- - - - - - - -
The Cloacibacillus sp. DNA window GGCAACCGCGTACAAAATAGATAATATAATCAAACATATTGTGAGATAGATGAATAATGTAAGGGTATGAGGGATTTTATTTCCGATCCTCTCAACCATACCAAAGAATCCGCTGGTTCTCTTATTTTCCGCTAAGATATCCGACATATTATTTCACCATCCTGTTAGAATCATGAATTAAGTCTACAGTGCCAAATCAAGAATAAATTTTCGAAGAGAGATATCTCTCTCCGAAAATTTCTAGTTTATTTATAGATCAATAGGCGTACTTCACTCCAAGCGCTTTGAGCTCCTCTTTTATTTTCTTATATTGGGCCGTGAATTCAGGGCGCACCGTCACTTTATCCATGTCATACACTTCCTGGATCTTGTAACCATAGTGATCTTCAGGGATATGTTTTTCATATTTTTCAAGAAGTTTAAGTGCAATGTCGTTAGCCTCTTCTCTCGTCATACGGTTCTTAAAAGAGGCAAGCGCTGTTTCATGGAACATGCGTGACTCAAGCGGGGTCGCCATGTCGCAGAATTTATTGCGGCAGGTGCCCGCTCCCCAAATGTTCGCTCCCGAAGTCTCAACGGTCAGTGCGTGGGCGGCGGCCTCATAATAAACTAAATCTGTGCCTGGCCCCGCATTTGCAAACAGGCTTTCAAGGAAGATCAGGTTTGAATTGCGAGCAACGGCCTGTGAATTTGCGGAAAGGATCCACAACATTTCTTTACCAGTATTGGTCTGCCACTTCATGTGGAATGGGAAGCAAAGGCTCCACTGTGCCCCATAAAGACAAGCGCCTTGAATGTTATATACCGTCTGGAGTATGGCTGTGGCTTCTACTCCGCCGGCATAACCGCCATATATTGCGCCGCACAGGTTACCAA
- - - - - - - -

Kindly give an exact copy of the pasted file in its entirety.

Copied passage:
The Cloacibacillus sp. DNA window GGCAACCGCGTACAAAATAGATAATATAATCAAACATATTGTGAGATAGATGAATAATGTAAGGGTATGAGGGATTTTATTTCCGATCCTCTCAACCATACCAAAGAATCCGCTGGTTCTCTTATTTTCCGCTAAGATATCCGACATATTATTTCACCATCCTGTTAGAATCATGAATTAAGTCTACAGTGCCAAATCAAGAATAAATTTTCGAAGAGAGATATCTCTCTCCGAAAATTTCTAGTTTATTTATAGATCAATAGGCGTACTTCACTCCAAGCGCTTTGAGCTCCTCTTTTATTTTCTTATATTGGGCCGTGAATTCAGGGCGCACCGTCACTTTATCCATGTCATACACTTCCTGGATCTTGTAACCATAGTGATCTTCAGGGATATGTTTTTCATATTTTTCAAGAAGTTTAAGTGCAATGTCGTTAGCCTCTTCTCTCGTCATACGGTTCTTAAAAGAGGCAAGCGCTGTTTCATGGAACATGCGTGACTCAAGCGGGGTCGCCATGTCGCAGAATTTATTGCGGCAGGTGCCCGCTCCCCAAATGTTCGCTCCCGAAGTCTCAACGGTCAGTGCGTGGGCGGCGGCCTCATAATAAACTAAATCTGTGCCTGGCCCCGCATTTGCAAACAGGCTTTCAAGGAAGATCAGGTTTGAATTGCGAGCAACGGCCTGTGAATTTGCGGAAAGGATCCACAACATTTCTTTACCAGTATTGGTCTGCCACTTCATGTGGAATGGGAAGCAAAGGCTCCACTGTGCCCCATAAAGACAAGCGCCTTGAATGTTATATACCGTCTGGAGTATGGCTGTGGCTTCTACTCCGCCGGCATAACCGCCATATATTGCGCCGCACAGGTTACCAA